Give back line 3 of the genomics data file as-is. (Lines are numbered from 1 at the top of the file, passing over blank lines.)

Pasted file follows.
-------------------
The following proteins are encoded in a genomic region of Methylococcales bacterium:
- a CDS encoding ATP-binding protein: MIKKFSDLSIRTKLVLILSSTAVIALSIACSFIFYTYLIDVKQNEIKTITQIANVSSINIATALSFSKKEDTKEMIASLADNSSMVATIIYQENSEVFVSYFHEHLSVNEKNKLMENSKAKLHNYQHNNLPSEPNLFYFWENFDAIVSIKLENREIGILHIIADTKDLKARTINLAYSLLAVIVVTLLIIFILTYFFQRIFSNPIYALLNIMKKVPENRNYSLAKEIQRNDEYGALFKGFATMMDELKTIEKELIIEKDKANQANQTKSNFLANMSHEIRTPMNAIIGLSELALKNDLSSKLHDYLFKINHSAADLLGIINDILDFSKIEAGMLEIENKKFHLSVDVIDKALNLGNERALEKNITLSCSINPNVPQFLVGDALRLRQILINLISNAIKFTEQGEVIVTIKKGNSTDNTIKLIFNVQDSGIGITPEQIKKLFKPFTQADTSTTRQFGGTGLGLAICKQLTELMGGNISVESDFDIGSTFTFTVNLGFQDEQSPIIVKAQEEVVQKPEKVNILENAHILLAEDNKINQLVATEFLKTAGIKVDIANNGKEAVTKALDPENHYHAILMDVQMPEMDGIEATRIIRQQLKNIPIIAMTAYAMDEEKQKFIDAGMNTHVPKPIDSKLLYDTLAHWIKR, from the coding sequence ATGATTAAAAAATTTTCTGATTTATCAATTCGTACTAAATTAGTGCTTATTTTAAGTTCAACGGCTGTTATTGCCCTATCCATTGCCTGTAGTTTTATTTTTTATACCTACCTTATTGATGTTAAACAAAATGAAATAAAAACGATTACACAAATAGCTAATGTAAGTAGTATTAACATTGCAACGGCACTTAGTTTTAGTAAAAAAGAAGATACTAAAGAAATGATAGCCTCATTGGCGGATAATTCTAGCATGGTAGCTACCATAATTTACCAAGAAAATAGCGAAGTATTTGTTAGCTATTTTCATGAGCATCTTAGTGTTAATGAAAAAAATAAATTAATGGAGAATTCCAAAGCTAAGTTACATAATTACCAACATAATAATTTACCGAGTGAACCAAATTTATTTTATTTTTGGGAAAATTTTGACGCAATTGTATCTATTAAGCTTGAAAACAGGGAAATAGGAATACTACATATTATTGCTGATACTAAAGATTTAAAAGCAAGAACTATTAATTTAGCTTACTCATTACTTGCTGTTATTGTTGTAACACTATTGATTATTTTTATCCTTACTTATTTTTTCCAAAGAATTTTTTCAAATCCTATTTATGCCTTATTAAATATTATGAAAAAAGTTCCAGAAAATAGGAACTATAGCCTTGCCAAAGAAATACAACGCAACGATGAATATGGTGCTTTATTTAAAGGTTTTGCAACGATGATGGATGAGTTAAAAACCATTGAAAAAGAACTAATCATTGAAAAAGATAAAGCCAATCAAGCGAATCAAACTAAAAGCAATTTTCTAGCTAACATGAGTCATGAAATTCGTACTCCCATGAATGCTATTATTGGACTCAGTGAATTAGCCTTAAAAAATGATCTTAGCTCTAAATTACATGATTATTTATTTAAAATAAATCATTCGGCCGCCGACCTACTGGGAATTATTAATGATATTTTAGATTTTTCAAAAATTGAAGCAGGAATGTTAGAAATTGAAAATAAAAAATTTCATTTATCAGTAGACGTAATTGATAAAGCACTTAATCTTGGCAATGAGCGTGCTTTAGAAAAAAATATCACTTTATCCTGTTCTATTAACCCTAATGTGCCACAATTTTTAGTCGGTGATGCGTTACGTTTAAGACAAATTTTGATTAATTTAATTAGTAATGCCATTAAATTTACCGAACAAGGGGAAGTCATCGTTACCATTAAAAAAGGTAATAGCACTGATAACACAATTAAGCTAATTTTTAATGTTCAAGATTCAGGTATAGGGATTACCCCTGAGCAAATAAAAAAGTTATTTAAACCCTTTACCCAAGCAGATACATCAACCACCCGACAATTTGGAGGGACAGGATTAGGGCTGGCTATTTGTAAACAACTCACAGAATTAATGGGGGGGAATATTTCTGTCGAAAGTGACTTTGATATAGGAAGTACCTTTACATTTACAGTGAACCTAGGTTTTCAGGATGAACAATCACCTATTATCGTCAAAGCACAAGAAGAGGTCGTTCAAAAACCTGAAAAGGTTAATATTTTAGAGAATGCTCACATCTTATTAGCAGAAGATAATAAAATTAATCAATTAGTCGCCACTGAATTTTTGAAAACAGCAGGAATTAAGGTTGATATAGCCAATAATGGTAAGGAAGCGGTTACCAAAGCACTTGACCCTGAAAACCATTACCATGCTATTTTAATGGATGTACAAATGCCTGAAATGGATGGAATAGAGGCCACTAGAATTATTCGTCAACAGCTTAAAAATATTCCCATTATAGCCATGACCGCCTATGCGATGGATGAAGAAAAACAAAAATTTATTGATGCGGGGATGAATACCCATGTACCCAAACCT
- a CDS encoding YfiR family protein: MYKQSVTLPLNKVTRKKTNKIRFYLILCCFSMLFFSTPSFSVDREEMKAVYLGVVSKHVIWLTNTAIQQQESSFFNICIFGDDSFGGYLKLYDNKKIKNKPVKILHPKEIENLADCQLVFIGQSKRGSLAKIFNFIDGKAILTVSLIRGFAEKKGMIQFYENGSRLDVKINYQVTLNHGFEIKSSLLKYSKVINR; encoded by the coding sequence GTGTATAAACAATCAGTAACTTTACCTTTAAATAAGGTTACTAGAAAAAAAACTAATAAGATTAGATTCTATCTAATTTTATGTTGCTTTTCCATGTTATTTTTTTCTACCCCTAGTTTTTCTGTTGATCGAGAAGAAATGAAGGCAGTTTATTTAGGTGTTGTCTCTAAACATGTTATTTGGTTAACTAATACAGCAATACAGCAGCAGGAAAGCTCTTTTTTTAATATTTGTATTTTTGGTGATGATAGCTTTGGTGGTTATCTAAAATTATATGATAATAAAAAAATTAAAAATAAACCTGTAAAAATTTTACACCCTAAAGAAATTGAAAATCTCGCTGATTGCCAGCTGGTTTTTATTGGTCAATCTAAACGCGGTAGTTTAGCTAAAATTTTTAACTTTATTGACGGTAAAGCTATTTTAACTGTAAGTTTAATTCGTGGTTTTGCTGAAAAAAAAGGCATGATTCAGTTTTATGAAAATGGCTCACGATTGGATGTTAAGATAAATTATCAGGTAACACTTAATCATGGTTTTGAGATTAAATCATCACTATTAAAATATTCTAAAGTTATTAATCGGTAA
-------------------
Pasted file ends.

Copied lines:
- a CDS encoding YfiR family protein: MYKQSVTLPLNKVTRKKTNKIRFYLILCCFSMLFFSTPSFSVDREEMKAVYLGVVSKHVIWLTNTAIQQQESSFFNICIFGDDSFGGYLKLYDNKKIKNKPVKILHPKEIENLADCQLVFIGQSKRGSLAKIFNFIDGKAILTVSLIRGFAEKKGMIQFYENGSRLDVKINYQVTLNHGFEIKSSLLKYSKVINR; encoded by the coding sequence GTGTATAAACAATCAGTAACTTTACCTTTAAATAAGGTTACTAGAAAAAAAACTAATAAGATTAGATTCTATCTAATTTTATGTTGCTTTTCCATGTTATTTTTTTCTACCCCTAGTTTTTCTGTTGATCGAGAAGAAATGAAGGCAGTTTATTTAGGTGTTGTCTCTAAACATGTTATTTGGTTAACTAATACAGCAATACAGCAGCAGGAAAGCTCTTTTTTTAATATTTGTATTTTTGGTGATGATAGCTTTGGTGGTTATCTAAAATTATATGATAATAAAAAAATTAAAAATAAACCTGTAAAAATTTTACACCCTAAAGAAATTGAAAATCTCGCTGATTGCCAGCTGGTTTTTATTGGTCAATCTAAACGCGGTAGTTTAGCTAAAATTTTTAACTTTATTGACGGTAAAGCTATTTTAACTGTAAGTTTAATTCGTGGTTTTGCTGAAAAAAAAGGCATGATTCAGTTTTATGAAAATGGCTCACGATTGGATGTTAAGATAAATTATCAGGTAACACTTAATCATGGTTTTGAGATTAAATCATCACTATTAAAATATTCTAAAGTTATTAATCGGTAA